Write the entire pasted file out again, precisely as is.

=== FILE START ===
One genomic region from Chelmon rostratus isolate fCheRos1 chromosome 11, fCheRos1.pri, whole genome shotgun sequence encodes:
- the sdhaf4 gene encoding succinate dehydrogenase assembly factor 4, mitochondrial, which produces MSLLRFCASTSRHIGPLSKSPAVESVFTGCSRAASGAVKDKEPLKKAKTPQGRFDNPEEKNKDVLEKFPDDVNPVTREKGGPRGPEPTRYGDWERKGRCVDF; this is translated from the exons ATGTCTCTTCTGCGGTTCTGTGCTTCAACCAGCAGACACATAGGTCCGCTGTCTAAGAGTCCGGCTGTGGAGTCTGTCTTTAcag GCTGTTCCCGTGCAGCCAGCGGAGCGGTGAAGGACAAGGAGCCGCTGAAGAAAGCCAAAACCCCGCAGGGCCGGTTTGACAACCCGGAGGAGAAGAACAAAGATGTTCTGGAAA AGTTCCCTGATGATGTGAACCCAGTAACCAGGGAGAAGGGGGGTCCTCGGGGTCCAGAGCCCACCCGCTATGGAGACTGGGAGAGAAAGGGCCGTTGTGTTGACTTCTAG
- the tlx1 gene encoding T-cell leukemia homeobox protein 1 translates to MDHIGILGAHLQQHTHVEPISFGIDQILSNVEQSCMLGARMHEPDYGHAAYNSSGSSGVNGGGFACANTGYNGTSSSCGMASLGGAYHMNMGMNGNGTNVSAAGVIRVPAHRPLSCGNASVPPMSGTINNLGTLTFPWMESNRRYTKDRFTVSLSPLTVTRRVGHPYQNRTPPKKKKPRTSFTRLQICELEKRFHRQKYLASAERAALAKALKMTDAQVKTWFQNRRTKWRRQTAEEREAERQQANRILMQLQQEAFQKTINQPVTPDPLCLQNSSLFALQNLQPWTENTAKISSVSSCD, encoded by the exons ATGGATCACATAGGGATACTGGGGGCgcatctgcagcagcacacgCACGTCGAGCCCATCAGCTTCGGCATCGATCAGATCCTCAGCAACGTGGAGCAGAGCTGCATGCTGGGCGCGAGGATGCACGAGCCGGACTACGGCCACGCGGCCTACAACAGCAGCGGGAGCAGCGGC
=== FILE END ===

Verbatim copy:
One genomic region from Chelmon rostratus isolate fCheRos1 chromosome 11, fCheRos1.pri, whole genome shotgun sequence encodes:
- the sdhaf4 gene encoding succinate dehydrogenase assembly factor 4, mitochondrial, which produces MSLLRFCASTSRHIGPLSKSPAVESVFTGCSRAASGAVKDKEPLKKAKTPQGRFDNPEEKNKDVLEKFPDDVNPVTREKGGPRGPEPTRYGDWERKGRCVDF; this is translated from the exons ATGTCTCTTCTGCGGTTCTGTGCTTCAACCAGCAGACACATAGGTCCGCTGTCTAAGAGTCCGGCTGTGGAGTCTGTCTTTAcag GCTGTTCCCGTGCAGCCAGCGGAGCGGTGAAGGACAAGGAGCCGCTGAAGAAAGCCAAAACCCCGCAGGGCCGGTTTGACAACCCGGAGGAGAAGAACAAAGATGTTCTGGAAA AGTTCCCTGATGATGTGAACCCAGTAACCAGGGAGAAGGGGGGTCCTCGGGGTCCAGAGCCCACCCGCTATGGAGACTGGGAGAGAAAGGGCCGTTGTGTTGACTTCTAG
- the tlx1 gene encoding T-cell leukemia homeobox protein 1 translates to MDHIGILGAHLQQHTHVEPISFGIDQILSNVEQSCMLGARMHEPDYGHAAYNSSGSSGVNGGGFACANTGYNGTSSSCGMASLGGAYHMNMGMNGNGTNVSAAGVIRVPAHRPLSCGNASVPPMSGTINNLGTLTFPWMESNRRYTKDRFTVSLSPLTVTRRVGHPYQNRTPPKKKKPRTSFTRLQICELEKRFHRQKYLASAERAALAKALKMTDAQVKTWFQNRRTKWRRQTAEEREAERQQANRILMQLQQEAFQKTINQPVTPDPLCLQNSSLFALQNLQPWTENTAKISSVSSCD, encoded by the exons ATGGATCACATAGGGATACTGGGGGCgcatctgcagcagcacacgCACGTCGAGCCCATCAGCTTCGGCATCGATCAGATCCTCAGCAACGTGGAGCAGAGCTGCATGCTGGGCGCGAGGATGCACGAGCCGGACTACGGCCACGCGGCCTACAACAGCAGCGGGAGCAGCGGC